The Daily Telegraph

Pound sinks to lowest level since 1985 as high street sales slump

- By Eir Nolsøe

THE pound slumped below $1.14 for the first time since 1985 after a fall in retail sales fuelled fears that the UK is hurtling toward a recession.

Sales fell 1.6pc in August compared with the previous month, Office for National Statistics (ONS) data revealed, the biggest decline this year and more than three times the drop forecast by economists. This sent the pound down 1pc against the dollar, falling below $1.14 for the first time in 37 years.

It comes on the 30th anniversar­y of Black Wednesday, when a collapse in the pound forced Britain to withdraw from the Exchange Rate Mechanism.

Olivia Cross, economist at Capital Economics, said the figures suggested “that the downward momentum is gathering speed”, supporting the view that “the economy is already in recession”. Economists polled by Reuters had predicted a much gentler drop in retail volumes of 0.5pc. The volume of retail sales fell across all sectors for the first time since July last year, with large decreases in department stores where sales fell 2.7pc, while fuel declined by 1.8pc.

The ONS said “rising prices and cost of living” was affecting sales volumes.

On an annual basis, retail volumes fell 5.4pc in August, from 3.2pc in July – defying market prediction­s of a 3.7pc drop. Consumer confidence in the economy hit record lows last month, figures that could cause the Bank of England’s Monetary Policy Committee to consider a 0.5 percentage point increase in interest rates next week rather than the 0.75 percentage point rise expected by markets.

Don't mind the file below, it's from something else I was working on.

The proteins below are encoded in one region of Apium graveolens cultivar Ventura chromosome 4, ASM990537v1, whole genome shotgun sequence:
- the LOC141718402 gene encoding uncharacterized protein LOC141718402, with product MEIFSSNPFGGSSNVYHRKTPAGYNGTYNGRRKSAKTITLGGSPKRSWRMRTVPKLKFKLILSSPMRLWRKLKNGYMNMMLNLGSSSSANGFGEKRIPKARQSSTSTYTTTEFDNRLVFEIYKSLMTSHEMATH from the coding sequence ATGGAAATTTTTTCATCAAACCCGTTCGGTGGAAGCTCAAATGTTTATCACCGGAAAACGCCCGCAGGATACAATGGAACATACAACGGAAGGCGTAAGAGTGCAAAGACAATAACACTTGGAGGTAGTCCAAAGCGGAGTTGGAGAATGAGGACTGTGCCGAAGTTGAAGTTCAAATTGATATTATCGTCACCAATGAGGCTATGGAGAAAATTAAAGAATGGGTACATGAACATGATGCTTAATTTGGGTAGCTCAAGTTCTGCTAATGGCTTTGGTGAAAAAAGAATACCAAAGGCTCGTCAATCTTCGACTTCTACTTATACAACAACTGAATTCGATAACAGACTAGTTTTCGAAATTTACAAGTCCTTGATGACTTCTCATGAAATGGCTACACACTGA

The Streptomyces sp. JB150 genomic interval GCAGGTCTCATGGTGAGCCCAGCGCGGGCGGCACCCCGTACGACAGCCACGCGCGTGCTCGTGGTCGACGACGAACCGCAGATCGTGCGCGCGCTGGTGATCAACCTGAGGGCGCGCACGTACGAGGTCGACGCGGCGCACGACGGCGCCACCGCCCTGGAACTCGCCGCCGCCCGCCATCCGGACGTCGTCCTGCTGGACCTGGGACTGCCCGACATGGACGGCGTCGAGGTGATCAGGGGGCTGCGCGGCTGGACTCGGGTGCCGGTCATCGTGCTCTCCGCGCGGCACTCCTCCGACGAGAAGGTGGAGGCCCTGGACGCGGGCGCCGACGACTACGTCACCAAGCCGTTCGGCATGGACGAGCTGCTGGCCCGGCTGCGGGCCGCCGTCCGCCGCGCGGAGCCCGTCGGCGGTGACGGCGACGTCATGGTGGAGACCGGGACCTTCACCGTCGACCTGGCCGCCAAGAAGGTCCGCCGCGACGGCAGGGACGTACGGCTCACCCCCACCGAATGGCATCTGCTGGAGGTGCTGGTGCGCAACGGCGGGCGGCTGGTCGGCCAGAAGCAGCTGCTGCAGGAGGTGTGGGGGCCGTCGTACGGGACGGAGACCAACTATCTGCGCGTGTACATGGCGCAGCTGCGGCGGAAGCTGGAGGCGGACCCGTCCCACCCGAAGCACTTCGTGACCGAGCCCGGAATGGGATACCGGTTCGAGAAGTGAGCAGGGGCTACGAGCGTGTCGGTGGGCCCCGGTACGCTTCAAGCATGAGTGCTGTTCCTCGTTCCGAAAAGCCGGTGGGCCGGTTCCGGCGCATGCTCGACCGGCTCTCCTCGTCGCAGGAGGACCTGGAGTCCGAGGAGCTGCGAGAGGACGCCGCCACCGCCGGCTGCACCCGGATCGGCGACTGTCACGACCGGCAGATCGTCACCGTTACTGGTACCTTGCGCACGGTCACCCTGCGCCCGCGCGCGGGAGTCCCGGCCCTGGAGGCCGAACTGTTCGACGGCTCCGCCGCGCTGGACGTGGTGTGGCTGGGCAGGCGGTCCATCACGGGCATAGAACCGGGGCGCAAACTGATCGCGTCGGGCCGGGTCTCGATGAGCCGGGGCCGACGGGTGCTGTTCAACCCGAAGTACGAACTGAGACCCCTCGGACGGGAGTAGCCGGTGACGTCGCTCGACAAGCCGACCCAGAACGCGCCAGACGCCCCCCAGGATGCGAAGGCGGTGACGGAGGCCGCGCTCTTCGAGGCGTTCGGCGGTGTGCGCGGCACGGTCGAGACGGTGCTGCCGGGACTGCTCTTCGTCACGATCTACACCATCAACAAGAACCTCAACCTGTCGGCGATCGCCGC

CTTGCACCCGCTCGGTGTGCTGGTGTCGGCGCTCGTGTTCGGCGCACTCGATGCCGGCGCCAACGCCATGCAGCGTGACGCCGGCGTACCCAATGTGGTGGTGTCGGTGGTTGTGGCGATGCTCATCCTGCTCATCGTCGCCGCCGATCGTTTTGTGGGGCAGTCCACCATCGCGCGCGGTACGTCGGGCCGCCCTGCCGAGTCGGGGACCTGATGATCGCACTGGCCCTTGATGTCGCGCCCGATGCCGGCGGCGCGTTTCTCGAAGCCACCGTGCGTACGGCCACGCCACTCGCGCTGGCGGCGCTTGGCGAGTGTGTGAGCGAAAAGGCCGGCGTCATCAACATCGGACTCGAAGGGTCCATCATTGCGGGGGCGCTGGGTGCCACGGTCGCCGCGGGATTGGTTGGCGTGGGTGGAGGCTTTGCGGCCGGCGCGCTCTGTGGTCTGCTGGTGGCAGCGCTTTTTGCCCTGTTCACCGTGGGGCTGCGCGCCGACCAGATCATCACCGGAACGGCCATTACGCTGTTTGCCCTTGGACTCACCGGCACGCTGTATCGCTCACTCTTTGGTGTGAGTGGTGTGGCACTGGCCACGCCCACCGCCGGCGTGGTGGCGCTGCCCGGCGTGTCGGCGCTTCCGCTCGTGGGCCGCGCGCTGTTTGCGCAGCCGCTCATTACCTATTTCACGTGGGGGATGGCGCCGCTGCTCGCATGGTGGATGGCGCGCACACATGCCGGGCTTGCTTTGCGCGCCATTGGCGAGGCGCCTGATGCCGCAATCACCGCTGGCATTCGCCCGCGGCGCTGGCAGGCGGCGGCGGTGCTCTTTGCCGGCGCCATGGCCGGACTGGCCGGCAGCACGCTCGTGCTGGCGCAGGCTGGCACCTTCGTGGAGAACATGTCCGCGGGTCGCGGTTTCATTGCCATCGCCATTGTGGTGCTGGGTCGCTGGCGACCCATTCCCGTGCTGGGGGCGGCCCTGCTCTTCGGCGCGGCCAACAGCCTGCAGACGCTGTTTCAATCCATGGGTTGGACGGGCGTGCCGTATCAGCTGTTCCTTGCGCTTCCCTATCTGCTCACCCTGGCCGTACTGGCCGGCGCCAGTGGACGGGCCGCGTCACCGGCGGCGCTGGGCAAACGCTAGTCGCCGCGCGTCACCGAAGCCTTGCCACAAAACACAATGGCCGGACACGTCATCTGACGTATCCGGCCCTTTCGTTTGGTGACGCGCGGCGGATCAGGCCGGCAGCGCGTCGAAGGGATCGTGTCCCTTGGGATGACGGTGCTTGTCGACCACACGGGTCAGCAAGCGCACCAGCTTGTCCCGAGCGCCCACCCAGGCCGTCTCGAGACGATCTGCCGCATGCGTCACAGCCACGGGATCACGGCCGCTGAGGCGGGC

The Government’s energy support package will provide some relief for consumers next month, but separate data published by the ONS yesterday showed that around half of adults who pay energy bills are already struggling to afford them. Four in five people also said in the past two weeks they were worried about rising costs, as inflation batters real incomes.

For the first time since December last year, the value spent on retail goods also fell month by month, dropping 1.6pc – the largest decrease since July 2021. High inflation means consumers are spending more to buy less. While volumes were down by 5.4pc in August year on year, this was mirrored by a rise of the same figure in value.

The highest increase in expenditur­e was on fuel, with households spending 21pc more than in August, while the outlay on groceries rose by 6pc, despite volumes being 4.5pc lower year on year.

Martin Beck, chief economic adviser to the EY Item Club, said he expected the downturn that retailers currently find themselves in to persist into 2023. He said: “Real household incomes are still on course for a significan­t fall over the next 12 months or so.

“And with unemployme­nt likely to rise, if modestly by the standards of past downturns, and the geopolitic­al outlook also full of uncertaint­ies, confidence is unlikely to see much of a revival”.

However, Pantheon Macroecono­mics said it expected August’s retail sales figures to be “this year’s nadir and a consumer-led recession to be narrowly avoided this winter”.

It said this was owing to the Government’s decision to freeze energy costs at 27pc above their current levels, which it expects to boost consumer confidence.

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